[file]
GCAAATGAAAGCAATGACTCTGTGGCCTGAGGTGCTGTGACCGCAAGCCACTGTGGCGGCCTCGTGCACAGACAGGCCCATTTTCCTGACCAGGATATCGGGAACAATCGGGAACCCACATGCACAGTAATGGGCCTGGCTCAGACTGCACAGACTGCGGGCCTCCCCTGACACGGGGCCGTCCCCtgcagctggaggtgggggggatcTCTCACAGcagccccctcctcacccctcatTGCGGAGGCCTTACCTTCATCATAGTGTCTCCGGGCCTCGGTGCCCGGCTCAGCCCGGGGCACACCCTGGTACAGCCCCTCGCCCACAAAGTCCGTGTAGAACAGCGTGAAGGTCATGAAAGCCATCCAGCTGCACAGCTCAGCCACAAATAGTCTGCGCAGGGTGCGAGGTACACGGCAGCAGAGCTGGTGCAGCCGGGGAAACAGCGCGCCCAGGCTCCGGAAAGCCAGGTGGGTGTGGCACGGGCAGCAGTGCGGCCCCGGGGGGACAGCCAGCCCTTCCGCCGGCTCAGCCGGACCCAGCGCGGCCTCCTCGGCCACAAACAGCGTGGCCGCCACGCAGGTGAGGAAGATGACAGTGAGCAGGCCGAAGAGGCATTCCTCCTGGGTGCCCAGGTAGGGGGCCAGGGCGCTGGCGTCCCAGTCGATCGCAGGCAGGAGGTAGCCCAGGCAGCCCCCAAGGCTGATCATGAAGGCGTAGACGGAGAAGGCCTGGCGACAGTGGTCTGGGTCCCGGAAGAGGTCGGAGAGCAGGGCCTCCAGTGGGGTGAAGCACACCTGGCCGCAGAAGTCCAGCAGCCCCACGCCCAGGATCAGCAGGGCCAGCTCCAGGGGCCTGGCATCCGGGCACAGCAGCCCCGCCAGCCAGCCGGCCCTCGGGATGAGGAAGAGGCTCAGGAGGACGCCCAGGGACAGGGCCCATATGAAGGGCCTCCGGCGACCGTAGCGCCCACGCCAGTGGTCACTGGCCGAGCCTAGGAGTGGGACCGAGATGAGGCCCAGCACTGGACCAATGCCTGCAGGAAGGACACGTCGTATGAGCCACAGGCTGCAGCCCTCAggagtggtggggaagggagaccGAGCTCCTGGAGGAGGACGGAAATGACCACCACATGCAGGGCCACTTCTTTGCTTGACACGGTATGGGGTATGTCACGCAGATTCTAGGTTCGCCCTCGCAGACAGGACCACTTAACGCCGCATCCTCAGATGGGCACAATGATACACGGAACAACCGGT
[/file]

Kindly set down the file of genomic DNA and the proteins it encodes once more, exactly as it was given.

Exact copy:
GCAAATGAAAGCAATGACTCTGTGGCCTGAGGTGCTGTGACCGCAAGCCACTGTGGCGGCCTCGTGCACAGACAGGCCCATTTTCCTGACCAGGATATCGGGAACAATCGGGAACCCACATGCACAGTAATGGGCCTGGCTCAGACTGCACAGACTGCGGGCCTCCCCTGACACGGGGCCGTCCCCtgcagctggaggtgggggggatcTCTCACAGcagccccctcctcacccctcatTGCGGAGGCCTTACCTTCATCATAGTGTCTCCGGGCCTCGGTGCCCGGCTCAGCCCGGGGCACACCCTGGTACAGCCCCTCGCCCACAAAGTCCGTGTAGAACAGCGTGAAGGTCATGAAAGCCATCCAGCTGCACAGCTCAGCCACAAATAGTCTGCGCAGGGTGCGAGGTACACGGCAGCAGAGCTGGTGCAGCCGGGGAAACAGCGCGCCCAGGCTCCGGAAAGCCAGGTGGGTGTGGCACGGGCAGCAGTGCGGCCCCGGGGGGACAGCCAGCCCTTCCGCCGGCTCAGCCGGACCCAGCGCGGCCTCCTCGGCCACAAACAGCGTGGCCGCCACGCAGGTGAGGAAGATGACAGTGAGCAGGCCGAAGAGGCATTCCTCCTGGGTGCCCAGGTAGGGGGCCAGGGCGCTGGCGTCCCAGTCGATCGCAGGCAGGAGGTAGCCCAGGCAGCCCCCAAGGCTGATCATGAAGGCGTAGACGGAGAAGGCCTGGCGACAGTGGTCTGGGTCCCGGAAGAGGTCGGAGAGCAGGGCCTCCAGTGGGGTGAAGCACACCTGGCCGCAGAAGTCCAGCAGCCCCACGCCCAGGATCAGCAGGGCCAGCTCCAGGGGCCTGGCATCCGGGCACAGCAGCCCCGCCAGCCAGCCGGCCCTCGGGATGAGGAAGAGGCTCAGGAGGACGCCCAGGGACAGGGCCCATATGAAGGGCCTCCGGCGACCGTAGCGCCCACGCCAGTGGTCACTGGCCGAGCCTAGGAGTGGGACCGAGATGAGGCCCAGCACTGGACCAATGCCTGCAGGAAGGACACGTCGTATGAGCCACAGGCTGCAGCCCTCAggagtggtggggaagggagaccGAGCTCCTGGAGGAGGACGGAAATGACCACCACATGCAGGGCCACTTCTTTGCTTGACACGGTATGGGGTATGTCACGCAGATTCTAGGTTCGCCCTCGCAGACAGGACCACTTAACGCCGCATCCTCAGATGGGCACAATGATACACGGAACAACCGGT